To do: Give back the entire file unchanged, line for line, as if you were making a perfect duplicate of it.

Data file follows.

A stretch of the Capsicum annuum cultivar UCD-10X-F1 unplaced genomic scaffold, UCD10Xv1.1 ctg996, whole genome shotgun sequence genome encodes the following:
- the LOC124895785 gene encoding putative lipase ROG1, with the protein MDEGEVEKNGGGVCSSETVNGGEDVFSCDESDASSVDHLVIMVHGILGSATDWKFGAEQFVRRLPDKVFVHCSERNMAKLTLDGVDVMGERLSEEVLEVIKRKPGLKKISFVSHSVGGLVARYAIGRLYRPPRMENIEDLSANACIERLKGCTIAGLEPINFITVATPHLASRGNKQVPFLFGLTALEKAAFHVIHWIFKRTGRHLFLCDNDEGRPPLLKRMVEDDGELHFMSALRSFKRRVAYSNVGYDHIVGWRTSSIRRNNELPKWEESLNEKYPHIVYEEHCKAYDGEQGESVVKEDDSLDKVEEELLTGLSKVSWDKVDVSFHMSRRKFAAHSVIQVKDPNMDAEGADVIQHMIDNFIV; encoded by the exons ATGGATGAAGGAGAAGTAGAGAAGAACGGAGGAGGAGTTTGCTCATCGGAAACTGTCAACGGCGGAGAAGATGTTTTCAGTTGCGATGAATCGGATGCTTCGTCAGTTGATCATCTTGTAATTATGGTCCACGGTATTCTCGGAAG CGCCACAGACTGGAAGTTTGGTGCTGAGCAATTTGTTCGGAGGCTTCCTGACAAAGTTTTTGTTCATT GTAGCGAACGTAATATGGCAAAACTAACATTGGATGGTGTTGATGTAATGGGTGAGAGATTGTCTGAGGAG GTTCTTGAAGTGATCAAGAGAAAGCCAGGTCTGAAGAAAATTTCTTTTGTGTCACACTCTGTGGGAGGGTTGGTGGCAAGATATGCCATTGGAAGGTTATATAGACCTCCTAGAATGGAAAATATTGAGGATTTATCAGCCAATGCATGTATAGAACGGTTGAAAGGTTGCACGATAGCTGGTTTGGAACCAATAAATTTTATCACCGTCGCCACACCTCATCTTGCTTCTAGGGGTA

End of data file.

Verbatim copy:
A stretch of the Capsicum annuum cultivar UCD-10X-F1 unplaced genomic scaffold, UCD10Xv1.1 ctg996, whole genome shotgun sequence genome encodes the following:
- the LOC124895785 gene encoding putative lipase ROG1, with the protein MDEGEVEKNGGGVCSSETVNGGEDVFSCDESDASSVDHLVIMVHGILGSATDWKFGAEQFVRRLPDKVFVHCSERNMAKLTLDGVDVMGERLSEEVLEVIKRKPGLKKISFVSHSVGGLVARYAIGRLYRPPRMENIEDLSANACIERLKGCTIAGLEPINFITVATPHLASRGNKQVPFLFGLTALEKAAFHVIHWIFKRTGRHLFLCDNDEGRPPLLKRMVEDDGELHFMSALRSFKRRVAYSNVGYDHIVGWRTSSIRRNNELPKWEESLNEKYPHIVYEEHCKAYDGEQGESVVKEDDSLDKVEEELLTGLSKVSWDKVDVSFHMSRRKFAAHSVIQVKDPNMDAEGADVIQHMIDNFIV; encoded by the exons ATGGATGAAGGAGAAGTAGAGAAGAACGGAGGAGGAGTTTGCTCATCGGAAACTGTCAACGGCGGAGAAGATGTTTTCAGTTGCGATGAATCGGATGCTTCGTCAGTTGATCATCTTGTAATTATGGTCCACGGTATTCTCGGAAG CGCCACAGACTGGAAGTTTGGTGCTGAGCAATTTGTTCGGAGGCTTCCTGACAAAGTTTTTGTTCATT GTAGCGAACGTAATATGGCAAAACTAACATTGGATGGTGTTGATGTAATGGGTGAGAGATTGTCTGAGGAG GTTCTTGAAGTGATCAAGAGAAAGCCAGGTCTGAAGAAAATTTCTTTTGTGTCACACTCTGTGGGAGGGTTGGTGGCAAGATATGCCATTGGAAGGTTATATAGACCTCCTAGAATGGAAAATATTGAGGATTTATCAGCCAATGCATGTATAGAACGGTTGAAAGGTTGCACGATAGCTGGTTTGGAACCAATAAATTTTATCACCGTCGCCACACCTCATCTTGCTTCTAGGGGTA